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joesica
Comment posted March 31, 2010 @ 8:18 pm

Martha, there is no “growing body of evidence” … it is ONLY consumer groups whining about RALs… 8 million people who “need” access to the money the government can't get to them faster yet happen to think the loan is a fair deal… Woodstock, CFA…Hello? How about some fair and balanced reporting. On average the RAL costs less than $2.20 per $100 loaned… Can you get those terms at YOUR bank Martha? I don't think so…. There is a LOT more to this story. It appears a certain ideolgy is at work here… The only thing these (so called) consumer groups will accomplish is to remove one of the only financial choices this segment of Americans has to help their situations. Until IRS delivers better refund efficiency, RALs are the best deal in town for these folks. Ask these groups what their solution until then is? So far I've only heard them say “these people can wait the few extra weeks”…oh, they can? Sad reporting….


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ajm8127
Comment posted April 1, 2010 @ 11:29 am

Better refund efficiency? I got my refund in two weeks. Are you one of those people who think the banks have absolutely no responsibility for the recent financial crisis?

I think the basis of the problem is that the financial institutions have made these processes so complex that to many people they are totally abstracted from them. They see that they can get money, and they go for it. The reform I believe these consumer groups are looking for is more clear cut information on how much interest they will be paying. Like when a mortgage commercial comes on and they say the fees are $x.xx per $1000 borrowed. As said in the article, the interest could be relatively low, but you add service fees on top of that (isn't that what interest is anyway; fees you pay the bank to lend you money?) you pay much more than the advertised rate. People who get theses loans can be rather undereducated and it is the belief of many that they banks see an opportunity to make money here from them, at their expense.

The number one thing to remember is when a business tells you they are just trying to help you out, that is seldom the case. People open businesses to make profit, not for philanthropy.


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Mary
Comment posted April 4, 2010 @ 6:27 pm

I took a Tax Preparers Course (from a large institutional tax preparation firm) last Fall with the intention of providing a professional service to the community as I segued into retirement. After eleven weeks of the twelve week course, the RAL program was presented to me and the other members of the class. Until that time, I had no knowledge of the program. I was appalled at the APR's shown in the documents given to me and questioned the instructor about the ethics of the program. Her reply was even more appalling. She explained that Federal law prohibits tax preparation firms from being co-payees on tax refund checks and from having tax refunds mailed to the taxpayer in care of the tax preparer, so once the return is filed, the tax preparer loses control over these funds. She explained that by making the RAL to the taxpayer, the tax preparer is paid out of the RAL at the time the return is e-filed. When I asked who in the firm would be counseling the tax payer about the terms of the RAL, making the required disclosures, and answering questions about the interest rates, etc., she said that each of us as tax preparers would be responsible to do this and, more appalling yet, that our compensation for the tax season would be based, in part, on how many of these RAL's we “sold.” I withdrew from the course at that point. The question I regret that I did not ask was: “What happens to the taxpayer who has agreed to a RAL at an exorbitant rate and who does not receive a refund because the tax preparer made a mistake in preparing the return?” This industry needs to be regulated. I was truly relieved to read this article. Email your representatives in Congress.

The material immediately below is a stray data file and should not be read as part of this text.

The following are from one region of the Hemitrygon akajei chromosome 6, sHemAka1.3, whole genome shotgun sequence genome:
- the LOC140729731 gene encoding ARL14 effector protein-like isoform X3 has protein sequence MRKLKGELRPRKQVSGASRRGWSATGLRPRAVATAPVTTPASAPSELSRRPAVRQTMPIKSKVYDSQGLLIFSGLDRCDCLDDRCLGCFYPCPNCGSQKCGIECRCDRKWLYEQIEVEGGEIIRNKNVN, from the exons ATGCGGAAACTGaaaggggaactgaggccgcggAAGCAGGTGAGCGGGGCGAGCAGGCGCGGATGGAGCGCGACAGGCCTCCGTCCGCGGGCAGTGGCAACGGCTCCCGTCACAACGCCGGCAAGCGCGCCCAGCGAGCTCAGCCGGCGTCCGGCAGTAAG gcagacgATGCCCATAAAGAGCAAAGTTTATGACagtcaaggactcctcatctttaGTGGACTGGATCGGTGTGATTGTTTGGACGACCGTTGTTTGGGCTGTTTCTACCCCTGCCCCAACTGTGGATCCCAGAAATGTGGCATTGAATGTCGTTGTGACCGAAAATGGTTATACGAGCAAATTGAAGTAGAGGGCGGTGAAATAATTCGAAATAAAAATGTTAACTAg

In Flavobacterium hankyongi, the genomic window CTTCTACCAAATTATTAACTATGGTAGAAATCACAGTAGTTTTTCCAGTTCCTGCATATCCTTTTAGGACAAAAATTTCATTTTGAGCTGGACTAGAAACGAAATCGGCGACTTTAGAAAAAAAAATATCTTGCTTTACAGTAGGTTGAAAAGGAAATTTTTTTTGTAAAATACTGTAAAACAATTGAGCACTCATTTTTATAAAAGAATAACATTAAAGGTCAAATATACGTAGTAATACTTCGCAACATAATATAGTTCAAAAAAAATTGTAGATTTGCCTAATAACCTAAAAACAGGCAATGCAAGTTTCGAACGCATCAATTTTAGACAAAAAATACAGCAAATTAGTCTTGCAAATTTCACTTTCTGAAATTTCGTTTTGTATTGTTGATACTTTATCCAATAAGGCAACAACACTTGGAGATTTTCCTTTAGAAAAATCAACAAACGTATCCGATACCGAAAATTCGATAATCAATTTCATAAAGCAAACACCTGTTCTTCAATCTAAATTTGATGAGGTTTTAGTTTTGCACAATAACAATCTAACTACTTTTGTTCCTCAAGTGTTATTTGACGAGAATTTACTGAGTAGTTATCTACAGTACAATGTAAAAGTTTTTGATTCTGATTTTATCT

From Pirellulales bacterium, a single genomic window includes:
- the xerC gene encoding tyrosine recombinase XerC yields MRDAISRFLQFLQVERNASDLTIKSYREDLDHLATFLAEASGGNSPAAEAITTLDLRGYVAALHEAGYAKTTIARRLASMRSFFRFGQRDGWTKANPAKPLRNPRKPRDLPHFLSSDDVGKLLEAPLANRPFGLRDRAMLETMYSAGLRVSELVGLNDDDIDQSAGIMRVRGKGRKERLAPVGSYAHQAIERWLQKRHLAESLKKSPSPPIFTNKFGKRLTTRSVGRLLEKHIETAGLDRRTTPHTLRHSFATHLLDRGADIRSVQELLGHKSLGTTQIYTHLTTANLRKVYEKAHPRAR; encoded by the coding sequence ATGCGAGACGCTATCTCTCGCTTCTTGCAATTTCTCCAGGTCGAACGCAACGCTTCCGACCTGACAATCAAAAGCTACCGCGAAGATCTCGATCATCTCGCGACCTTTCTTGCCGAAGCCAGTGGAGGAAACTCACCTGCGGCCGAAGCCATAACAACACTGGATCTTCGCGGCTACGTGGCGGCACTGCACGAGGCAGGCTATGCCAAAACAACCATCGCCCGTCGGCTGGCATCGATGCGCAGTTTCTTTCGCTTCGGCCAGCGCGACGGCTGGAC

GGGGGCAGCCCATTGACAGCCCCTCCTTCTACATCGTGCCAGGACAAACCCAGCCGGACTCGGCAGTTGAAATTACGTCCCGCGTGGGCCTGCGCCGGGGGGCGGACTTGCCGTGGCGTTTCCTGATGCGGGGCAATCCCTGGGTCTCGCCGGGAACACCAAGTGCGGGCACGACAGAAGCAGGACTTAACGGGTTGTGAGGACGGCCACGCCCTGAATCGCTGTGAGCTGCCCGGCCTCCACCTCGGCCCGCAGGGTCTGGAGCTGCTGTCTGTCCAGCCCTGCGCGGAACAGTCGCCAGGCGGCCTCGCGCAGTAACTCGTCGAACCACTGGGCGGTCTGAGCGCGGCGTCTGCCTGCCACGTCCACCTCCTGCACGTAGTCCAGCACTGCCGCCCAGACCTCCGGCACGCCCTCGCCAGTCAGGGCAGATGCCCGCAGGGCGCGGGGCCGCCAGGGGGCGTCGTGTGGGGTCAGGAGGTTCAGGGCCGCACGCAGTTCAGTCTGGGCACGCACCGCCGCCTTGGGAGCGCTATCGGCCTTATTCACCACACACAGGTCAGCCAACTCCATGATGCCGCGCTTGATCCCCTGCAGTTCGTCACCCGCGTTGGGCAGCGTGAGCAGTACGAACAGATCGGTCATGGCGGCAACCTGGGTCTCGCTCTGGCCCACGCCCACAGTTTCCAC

randyl
Comment posted April 5, 2010 @ 9:56 pm

If these people weren't so greedy and, instead, waited for their checks, this wouldn't be a problem.

Always blame a business, whose job is to make money, for the ignorance and greed of people.

Just like the home loans.

Stupid people deserve what they get. Get an education. Your failure to know what a contract entails is your own fault. It's written in English. What, don't know English?


randyl
Comment posted April 5, 2010 @ 9:57 pm

“They see that they can get money, and they go for it.”

Ignorance and greed at it's finest. Patience will reap it's own rewards, like a bigger refund check.


elebra33
Comment posted April 6, 2010 @ 7:59 pm

I see it as it really is, I'm a consumer, just above the poverty level. Uneducated, no, greedy, no. These are just your opinions I guess but just because someone chooses an RAL doesnt mean they're uneducated or greedy b/c they want the money back as soon as possible. Maybe the reason the low income taxpayers are getting the RALs is because it's hard enough to live on their everyday income (isn't that evident when you classify someone as “low-income”…but i digress). If they're having trouble making ends meet, and have the opportunity to potentially recieve their tax refund in less than 5 days, why wouldn't they? Also, the fees associated with a RAL are b/c it is a bank product, meaning it's not actually the money from the IRS. In most cases all fees are paid out of this refund amount and the taxpayer doesn't have to pay out of pocket. I've seen fincance charges (b/c it IS a loan based off of your refund, not your actual refund) no higher than $57 and bank fees (b/c the taxpayer is not having to pay tax prep fees out of pocket, and it's the banks money they're receiving, not their actual refund, again) no higher than $50. That may seem dumb or uneducated to some of you, but I think it is convenient for most taxpayers. You should always go to a reputable tax preparation company, and they DO explain disclosures and fees and anything else that is necessary for the taxpayer to know. I personally use Jackson Hewitt and have never had a RAL, but b/c they are such great people they explain every option to me. Go get a life for all of you who think the RAL's should be ceased and we start picking up debit cards. Really, how much sense does that make? It's still going to be a bank product and there's continuous fees associated with them. You obviously dont know what you're talking about.


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The number one thing to remember is when a business tells you they are just trying to help you out, that is seldom the case. People open businesses to make profit, not for philanthropy.


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Comment posted March 29, 2011 @ 7:59 pm

Funny how the same people who protest people CHOOSING a RAL are the same one’s you support FORCING higher taxes on responsible citizens. Land of the free, indeed.